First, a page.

ANCHORAGE - Attorneys representing seven municipalities plus individual Alaskans took their last shots at the state redistricting plan Friday before the Alaska Supreme Court.
The Supreme Court is to rule on the plan by April 1.
In a hearing that stretched beyond the scheduled two hours, attorneys told justices what they thought was wrong with the plan formulated by the five-member redistricting board or what was wrong with changes made by Anchorage trial judge Mark Rindner.
As required by the Alaska Constitution, the five-member redistricting board in June used new population figures to redraw political districts.
The board's map was challenged by the Republican Party, the cities of Anchorage, Valdez, Wasilla, Cordova and Craig, and the Aleutians East and the Lake and Peninsula boroughs.
After a trial that included 63 witnesses, Judge Rindner ruled Feb. 1 that House District 16 in Chugiak failed to meet state constitutional requirements because it was not compact. He also ruled that House District 12, which includes part of the Matanuska-Susitna Borough and all of the Denali Borough, did not have enough in common socially and economically.
Rindner rejected all other challenges to the plan.
Lawyer Michael White, representing Republicans, said the board had no justification or reason for an appendage on District 16 that reached out to lump together incumbent GOP legislators.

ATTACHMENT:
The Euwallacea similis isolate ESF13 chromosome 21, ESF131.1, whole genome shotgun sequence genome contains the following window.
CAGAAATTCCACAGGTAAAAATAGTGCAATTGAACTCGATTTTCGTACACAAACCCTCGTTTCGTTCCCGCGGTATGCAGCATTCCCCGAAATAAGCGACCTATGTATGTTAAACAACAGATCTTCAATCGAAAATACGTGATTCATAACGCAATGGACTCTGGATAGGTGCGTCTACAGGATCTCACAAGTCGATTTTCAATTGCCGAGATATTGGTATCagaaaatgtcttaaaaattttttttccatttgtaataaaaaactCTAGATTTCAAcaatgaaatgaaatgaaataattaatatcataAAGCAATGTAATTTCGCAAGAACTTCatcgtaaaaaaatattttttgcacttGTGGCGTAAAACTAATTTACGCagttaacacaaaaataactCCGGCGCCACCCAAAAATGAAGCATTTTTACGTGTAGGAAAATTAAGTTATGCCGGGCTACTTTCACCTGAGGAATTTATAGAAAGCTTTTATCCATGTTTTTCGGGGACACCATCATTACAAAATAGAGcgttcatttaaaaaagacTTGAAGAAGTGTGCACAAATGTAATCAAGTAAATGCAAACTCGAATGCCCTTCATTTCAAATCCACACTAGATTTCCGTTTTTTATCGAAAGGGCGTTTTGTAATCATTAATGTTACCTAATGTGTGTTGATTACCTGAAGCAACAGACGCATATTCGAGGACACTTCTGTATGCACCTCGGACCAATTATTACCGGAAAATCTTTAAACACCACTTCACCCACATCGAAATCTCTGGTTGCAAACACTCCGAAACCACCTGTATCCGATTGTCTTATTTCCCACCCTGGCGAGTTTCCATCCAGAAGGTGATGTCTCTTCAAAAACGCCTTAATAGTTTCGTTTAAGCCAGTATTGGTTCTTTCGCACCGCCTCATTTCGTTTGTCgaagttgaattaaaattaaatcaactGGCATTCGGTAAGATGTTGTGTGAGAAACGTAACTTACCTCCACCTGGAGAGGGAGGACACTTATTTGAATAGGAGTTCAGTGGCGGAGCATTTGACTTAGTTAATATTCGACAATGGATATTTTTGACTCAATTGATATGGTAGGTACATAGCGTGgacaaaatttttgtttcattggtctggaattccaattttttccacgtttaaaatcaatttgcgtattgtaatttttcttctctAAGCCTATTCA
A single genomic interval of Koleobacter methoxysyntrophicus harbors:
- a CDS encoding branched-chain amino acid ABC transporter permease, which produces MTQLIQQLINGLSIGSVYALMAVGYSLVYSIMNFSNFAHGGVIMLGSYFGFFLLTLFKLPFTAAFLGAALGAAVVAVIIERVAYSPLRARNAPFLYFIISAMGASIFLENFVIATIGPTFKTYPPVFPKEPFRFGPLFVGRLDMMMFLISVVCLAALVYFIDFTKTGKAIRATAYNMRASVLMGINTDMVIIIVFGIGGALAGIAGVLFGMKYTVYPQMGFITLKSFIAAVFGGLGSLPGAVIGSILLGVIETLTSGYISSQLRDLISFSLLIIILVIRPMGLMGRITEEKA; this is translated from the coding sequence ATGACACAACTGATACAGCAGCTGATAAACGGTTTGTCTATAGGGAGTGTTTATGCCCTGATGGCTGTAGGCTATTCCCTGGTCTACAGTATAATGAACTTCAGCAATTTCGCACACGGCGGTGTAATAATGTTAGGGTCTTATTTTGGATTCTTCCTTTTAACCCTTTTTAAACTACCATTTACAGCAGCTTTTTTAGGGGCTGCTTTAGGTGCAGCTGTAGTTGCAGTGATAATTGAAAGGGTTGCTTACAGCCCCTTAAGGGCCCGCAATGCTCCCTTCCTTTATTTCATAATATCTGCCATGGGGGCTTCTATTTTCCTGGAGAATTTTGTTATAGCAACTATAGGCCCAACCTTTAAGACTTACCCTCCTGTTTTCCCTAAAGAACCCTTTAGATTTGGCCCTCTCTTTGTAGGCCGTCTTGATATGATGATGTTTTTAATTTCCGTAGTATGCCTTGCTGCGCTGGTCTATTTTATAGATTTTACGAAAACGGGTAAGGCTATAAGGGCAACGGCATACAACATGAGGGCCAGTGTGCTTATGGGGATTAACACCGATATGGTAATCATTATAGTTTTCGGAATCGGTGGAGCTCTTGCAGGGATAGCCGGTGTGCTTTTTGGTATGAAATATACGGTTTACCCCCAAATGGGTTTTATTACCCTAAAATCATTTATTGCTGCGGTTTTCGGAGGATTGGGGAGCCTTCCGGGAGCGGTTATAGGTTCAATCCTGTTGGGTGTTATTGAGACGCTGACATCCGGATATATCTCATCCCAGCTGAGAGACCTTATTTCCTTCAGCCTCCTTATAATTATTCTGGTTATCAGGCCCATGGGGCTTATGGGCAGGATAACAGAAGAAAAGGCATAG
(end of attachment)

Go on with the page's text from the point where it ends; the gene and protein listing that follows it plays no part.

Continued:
In all, the plan pits 20 Republicans against each other. The statistical odds of that happening is three-hundredths of a percent, White said.
He said Republican-friendly districts in south Anchorage ended up with sizes above the House District target population of 15,673, thus diluting voter strength.
"The deviations were systematic and not random," White said.
He said the fundamental rights of equal protection should be protected by the Supreme Court. "It dilutes the constitutional rights of each voter," White said.
Attorney Philip Volland, representing the board, said redistricting was hard enough without making board members adhere to demands made by the communities objecting to the plan.
"I urge you not to make it more challenging," Volland told the justices.
The plan must be considered from a statewide perspective, he said.
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